Linking In to Global Value Chains: A Guide for Small and Medium-Sized Enterprises
Table of Contents
- Chapter 1: The Rise of Global Value Chains
- Chapter 2: Global Value Chain Readiness Assessment
- Chapter 3: Optimizing Your Global Value Chain
- Chapter 4: Moving Your Plan Forward
List of Exercises
- Exercise 1: Does Your Firm Have a Clear and Effective Business Strategy?
- Exercise 2: Mapping Your Operations
- Exercise 3: Building Strong Business Relationships
- Exercise 4: Is Selling Right for My Firm?
- Exercise 5: Choosing an Appropriate Outsourcing Partner
- Exercise 6: Things to Consider Before Investing Abroad
- Exercise 7: Choosing the Best Partner
Who This Guide is For
This guide is presented by the Canadian Trade Commissioner Service (TCS) for Canada's small and medium sized enterprises (SMEs) who are interested in expanding internationally. Its intent is to present the global value chain business model as a means for boosting firms' global competitiveness, profitability and long term sustainability.
This guide is not a “step by step” or “how to” guide. We understand that each firm is unique and is best understood by those closest to its operations. For this reason, we have aimed to present alternate business strategies or options which you might consider in your firm's management strategy. Not every strategy will be relevant for each business; however our intent is to expand your strategic thinking to include options presented by global value chains.
How This Guide Works
The first section of this guide will present the global value chain business model and its relevance for Canadian SMEs. After completing this section, you should be able to answer the question “what can global value chains do for my business?” Once you have determined the value of the global value chain business model for your own firm, the second section will help you determine whether or not your firm is ready to take advantage of this business model. A readiness assessment will help you evaluate your operational capabilities and determine whether or not your firm has the “three Cs” necessary for doing business internationally. The third section of this guide will present various opportunities for how to optimize your own global value chain. Whether it be selling, outsourcing, investing abroad or entering into a joint venture, there are numerous ways to successfully participate in global value chains.
Although this guide concentrates on basic, practical information, it also provides you with many other resources which will help you develop your own customized approach to global value chains.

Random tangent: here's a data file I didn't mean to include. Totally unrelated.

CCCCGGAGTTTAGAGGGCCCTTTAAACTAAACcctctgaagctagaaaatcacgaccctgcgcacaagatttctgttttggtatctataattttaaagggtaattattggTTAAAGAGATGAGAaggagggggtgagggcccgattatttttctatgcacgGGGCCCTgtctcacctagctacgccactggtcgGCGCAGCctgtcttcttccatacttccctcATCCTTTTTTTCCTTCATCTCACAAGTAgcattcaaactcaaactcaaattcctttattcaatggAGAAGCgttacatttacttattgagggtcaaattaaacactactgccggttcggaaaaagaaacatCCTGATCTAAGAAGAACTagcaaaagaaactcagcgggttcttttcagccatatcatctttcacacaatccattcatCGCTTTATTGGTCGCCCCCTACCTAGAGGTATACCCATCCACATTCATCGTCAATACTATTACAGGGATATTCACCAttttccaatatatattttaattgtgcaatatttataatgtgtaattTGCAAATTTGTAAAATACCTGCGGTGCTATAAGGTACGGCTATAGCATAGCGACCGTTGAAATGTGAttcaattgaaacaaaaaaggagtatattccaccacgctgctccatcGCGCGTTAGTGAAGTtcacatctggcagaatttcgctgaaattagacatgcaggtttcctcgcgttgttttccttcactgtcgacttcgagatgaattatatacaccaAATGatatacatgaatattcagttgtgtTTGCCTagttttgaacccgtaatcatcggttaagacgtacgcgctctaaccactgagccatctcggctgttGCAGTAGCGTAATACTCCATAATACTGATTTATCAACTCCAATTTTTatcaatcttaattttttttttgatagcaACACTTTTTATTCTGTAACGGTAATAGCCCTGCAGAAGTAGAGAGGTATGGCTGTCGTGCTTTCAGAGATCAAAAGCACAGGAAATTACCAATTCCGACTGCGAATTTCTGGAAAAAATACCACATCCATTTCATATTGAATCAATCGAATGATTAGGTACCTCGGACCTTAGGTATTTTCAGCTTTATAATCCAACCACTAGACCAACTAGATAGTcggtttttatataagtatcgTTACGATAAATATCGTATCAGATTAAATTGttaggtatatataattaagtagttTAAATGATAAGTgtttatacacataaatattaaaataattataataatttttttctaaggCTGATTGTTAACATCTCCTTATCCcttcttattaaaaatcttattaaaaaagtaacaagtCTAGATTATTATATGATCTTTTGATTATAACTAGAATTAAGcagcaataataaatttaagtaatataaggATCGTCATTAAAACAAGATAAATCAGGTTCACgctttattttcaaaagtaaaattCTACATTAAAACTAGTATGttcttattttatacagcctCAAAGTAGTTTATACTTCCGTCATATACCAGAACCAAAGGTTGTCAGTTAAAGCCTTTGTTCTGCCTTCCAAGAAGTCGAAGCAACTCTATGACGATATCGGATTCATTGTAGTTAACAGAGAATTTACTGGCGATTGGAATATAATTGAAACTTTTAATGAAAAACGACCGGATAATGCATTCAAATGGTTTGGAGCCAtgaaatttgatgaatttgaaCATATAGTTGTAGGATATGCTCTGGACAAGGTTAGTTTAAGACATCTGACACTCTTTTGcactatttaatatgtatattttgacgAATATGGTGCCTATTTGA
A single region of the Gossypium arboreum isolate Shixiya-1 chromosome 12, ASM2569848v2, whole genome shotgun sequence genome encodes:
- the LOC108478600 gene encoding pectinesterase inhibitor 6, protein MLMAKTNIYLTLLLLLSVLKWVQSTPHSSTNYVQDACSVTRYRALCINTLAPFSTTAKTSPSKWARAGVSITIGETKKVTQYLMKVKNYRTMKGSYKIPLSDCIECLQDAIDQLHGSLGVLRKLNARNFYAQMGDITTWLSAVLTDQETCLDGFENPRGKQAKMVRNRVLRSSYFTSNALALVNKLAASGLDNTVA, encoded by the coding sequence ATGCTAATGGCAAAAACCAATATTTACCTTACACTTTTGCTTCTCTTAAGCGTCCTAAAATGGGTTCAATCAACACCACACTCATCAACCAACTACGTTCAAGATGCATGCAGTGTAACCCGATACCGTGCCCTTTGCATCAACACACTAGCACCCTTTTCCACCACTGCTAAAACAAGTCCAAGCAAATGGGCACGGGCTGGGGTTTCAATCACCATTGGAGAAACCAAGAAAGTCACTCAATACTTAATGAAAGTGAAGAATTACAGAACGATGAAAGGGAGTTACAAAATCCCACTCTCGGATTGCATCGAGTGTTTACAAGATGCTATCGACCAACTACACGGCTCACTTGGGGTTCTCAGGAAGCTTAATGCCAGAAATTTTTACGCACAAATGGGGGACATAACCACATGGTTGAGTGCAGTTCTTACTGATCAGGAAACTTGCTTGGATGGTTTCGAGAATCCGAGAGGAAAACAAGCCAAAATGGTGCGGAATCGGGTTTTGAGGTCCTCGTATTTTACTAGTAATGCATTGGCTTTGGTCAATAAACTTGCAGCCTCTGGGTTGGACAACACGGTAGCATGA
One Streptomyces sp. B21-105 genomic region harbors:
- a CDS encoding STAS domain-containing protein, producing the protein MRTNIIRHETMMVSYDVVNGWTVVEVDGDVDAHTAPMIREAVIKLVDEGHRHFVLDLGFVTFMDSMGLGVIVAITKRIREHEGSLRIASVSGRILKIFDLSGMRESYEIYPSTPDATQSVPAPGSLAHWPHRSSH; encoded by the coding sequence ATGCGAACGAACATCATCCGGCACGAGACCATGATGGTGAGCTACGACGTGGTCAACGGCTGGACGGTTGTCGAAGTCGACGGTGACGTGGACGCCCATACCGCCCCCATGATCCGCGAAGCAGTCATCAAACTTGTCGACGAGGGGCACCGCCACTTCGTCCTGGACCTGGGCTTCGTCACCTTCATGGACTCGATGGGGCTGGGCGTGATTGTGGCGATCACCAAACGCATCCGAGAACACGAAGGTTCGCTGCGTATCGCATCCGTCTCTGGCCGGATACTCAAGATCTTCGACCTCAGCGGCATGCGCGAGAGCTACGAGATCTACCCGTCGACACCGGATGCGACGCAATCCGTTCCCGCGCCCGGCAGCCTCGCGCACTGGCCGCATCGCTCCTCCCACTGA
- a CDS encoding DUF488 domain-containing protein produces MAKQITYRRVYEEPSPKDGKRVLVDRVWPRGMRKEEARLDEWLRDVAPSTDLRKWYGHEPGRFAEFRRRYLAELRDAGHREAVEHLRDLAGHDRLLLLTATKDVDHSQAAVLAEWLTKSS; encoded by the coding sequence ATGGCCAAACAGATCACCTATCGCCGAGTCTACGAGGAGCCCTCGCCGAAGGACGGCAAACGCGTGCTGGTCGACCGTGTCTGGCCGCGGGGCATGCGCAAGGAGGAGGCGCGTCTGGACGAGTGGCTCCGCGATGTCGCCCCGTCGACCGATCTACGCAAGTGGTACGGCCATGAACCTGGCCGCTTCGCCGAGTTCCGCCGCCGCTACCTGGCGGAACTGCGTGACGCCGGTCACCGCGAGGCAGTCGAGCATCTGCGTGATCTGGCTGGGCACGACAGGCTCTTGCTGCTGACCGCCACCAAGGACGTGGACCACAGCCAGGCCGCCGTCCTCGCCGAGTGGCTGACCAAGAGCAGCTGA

Chapter 1: The Rise of Global Value Chains
“A New Business Model”
Global Value Chains: an Important Part of Today's Global Business Environment
Today, Canada's business environment is a global business environment. Canadian businesses are being forced to adapt to the ever-increasing pace, scale, and complexity of globalization. Reductions in communication and transportation costs and the emergence of new technologies have enabled firms of all sizes, from anywhere in the world, to market products and services internationally. This has increased both the scope and scale of competition. Adjusting to this new international marketplace requires that businesses change the way they are organized and operate. The adoption of the global value chain business model opens up numerous new options for firms on the path to greater success.
What are Global Value Chains?
I. Value Chains
A value chain includes every step a business takes to produce a product or service and deliver it to the customer from its conception to its end use and beyond. This includes activities such as research and design, production, marketing, distribution, and support to the final consumer. As you can see from this graphic “A Simplified Value Chain,” all of a firm's individual business processes are represented in the value chain. Research and development, production, distribution, sales and service are all business processes which most firms consider to be integral aspects of their business strategy. Corporate services act as support mechanisms for these core processes.
Although you may recognize these business processes as facets of your own firm, you may never have thought of them as comprising your own value chain. When thinking about your own firm and its value chain, it is useful to think of each business process as a link in the chain which adds value to the entire process, or to the entire value chain.
By managing the chain's activities strategically, a firm can create a competitive advantage for itself. This means ensuring that supply meets projected demand effectively and efficiently, with maximum consumer satisfaction. Productivity, innovation, flexibility and responsiveness to the consumer become critical attributes of the value chain and you must choose the most effective solution for each link in the chain. This may require expanding your vision outside the walls of your firm, morphing your previously domestic/internal value chain into a global value chain.
II. Global Value Chains